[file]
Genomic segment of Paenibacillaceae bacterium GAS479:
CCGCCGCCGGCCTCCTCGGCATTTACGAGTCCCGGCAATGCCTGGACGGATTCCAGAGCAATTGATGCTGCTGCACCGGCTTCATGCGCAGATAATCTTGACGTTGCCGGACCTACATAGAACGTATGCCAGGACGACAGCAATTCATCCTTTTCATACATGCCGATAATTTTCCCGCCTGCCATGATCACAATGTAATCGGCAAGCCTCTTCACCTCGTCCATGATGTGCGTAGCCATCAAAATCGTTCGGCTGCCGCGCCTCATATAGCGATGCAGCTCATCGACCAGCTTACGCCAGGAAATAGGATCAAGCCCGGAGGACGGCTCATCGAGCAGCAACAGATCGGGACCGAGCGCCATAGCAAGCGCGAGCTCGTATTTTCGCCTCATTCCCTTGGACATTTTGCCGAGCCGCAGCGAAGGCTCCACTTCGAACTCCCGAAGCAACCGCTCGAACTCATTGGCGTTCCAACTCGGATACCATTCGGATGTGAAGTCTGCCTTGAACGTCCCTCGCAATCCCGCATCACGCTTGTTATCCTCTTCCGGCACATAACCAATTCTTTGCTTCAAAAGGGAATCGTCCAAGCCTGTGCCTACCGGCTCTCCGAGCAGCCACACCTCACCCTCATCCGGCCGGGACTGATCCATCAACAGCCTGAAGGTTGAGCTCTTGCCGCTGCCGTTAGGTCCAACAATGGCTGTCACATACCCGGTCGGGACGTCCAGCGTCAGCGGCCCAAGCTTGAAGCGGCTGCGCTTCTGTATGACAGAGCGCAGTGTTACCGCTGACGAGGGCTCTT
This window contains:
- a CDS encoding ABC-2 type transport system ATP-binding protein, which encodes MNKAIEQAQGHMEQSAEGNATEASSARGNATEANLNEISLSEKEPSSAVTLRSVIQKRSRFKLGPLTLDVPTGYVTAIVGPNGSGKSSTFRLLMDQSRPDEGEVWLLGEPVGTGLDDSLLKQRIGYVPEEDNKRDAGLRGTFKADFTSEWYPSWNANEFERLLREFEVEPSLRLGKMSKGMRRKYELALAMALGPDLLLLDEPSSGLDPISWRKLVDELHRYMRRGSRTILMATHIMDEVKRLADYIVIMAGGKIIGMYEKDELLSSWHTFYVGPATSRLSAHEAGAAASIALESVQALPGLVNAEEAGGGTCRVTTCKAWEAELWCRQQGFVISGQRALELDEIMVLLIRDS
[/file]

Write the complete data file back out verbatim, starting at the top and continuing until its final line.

Genomic segment of Paenibacillaceae bacterium GAS479:
CCGCCGCCGGCCTCCTCGGCATTTACGAGTCCCGGCAATGCCTGGACGGATTCCAGAGCAATTGATGCTGCTGCACCGGCTTCATGCGCAGATAATCTTGACGTTGCCGGACCTACATAGAACGTATGCCAGGACGACAGCAATTCATCCTTTTCATACATGCCGATAATTTTCCCGCCTGCCATGATCACAATGTAATCGGCAAGCCTCTTCACCTCGTCCATGATGTGCGTAGCCATCAAAATCGTTCGGCTGCCGCGCCTCATATAGCGATGCAGCTCATCGACCAGCTTACGCCAGGAAATAGGATCAAGCCCGGAGGACGGCTCATCGAGCAGCAACAGATCGGGACCGAGCGCCATAGCAAGCGCGAGCTCGTATTTTCGCCTCATTCCCTTGGACATTTTGCCGAGCCGCAGCGAAGGCTCCACTTCGAACTCCCGAAGCAACCGCTCGAACTCATTGGCGTTCCAACTCGGATACCATTCGGATGTGAAGTCTGCCTTGAACGTCCCTCGCAATCCCGCATCACGCTTGTTATCCTCTTCCGGCACATAACCAATTCTTTGCTTCAAAAGGGAATCGTCCAAGCCTGTGCCTACCGGCTCTCCGAGCAGCCACACCTCACCCTCATCCGGCCGGGACTGATCCATCAACAGCCTGAAGGTTGAGCTCTTGCCGCTGCCGTTAGGTCCAACAATGGCTGTCACATACCCGGTCGGGACGTCCAGCGTCAGCGGCCCAAGCTTGAAGCGGCTGCGCTTCTGTATGACAGAGCGCAGTGTTACCGCTGACGAGGGCTCTT
This window contains:
- a CDS encoding ABC-2 type transport system ATP-binding protein, which encodes MNKAIEQAQGHMEQSAEGNATEASSARGNATEANLNEISLSEKEPSSAVTLRSVIQKRSRFKLGPLTLDVPTGYVTAIVGPNGSGKSSTFRLLMDQSRPDEGEVWLLGEPVGTGLDDSLLKQRIGYVPEEDNKRDAGLRGTFKADFTSEWYPSWNANEFERLLREFEVEPSLRLGKMSKGMRRKYELALAMALGPDLLLLDEPSSGLDPISWRKLVDELHRYMRRGSRTILMATHIMDEVKRLADYIVIMAGGKIIGMYEKDELLSSWHTFYVGPATSRLSAHEAGAAASIALESVQALPGLVNAEEAGGGTCRVTTCKAWEAELWCRQQGFVISGQRALELDEIMVLLIRDS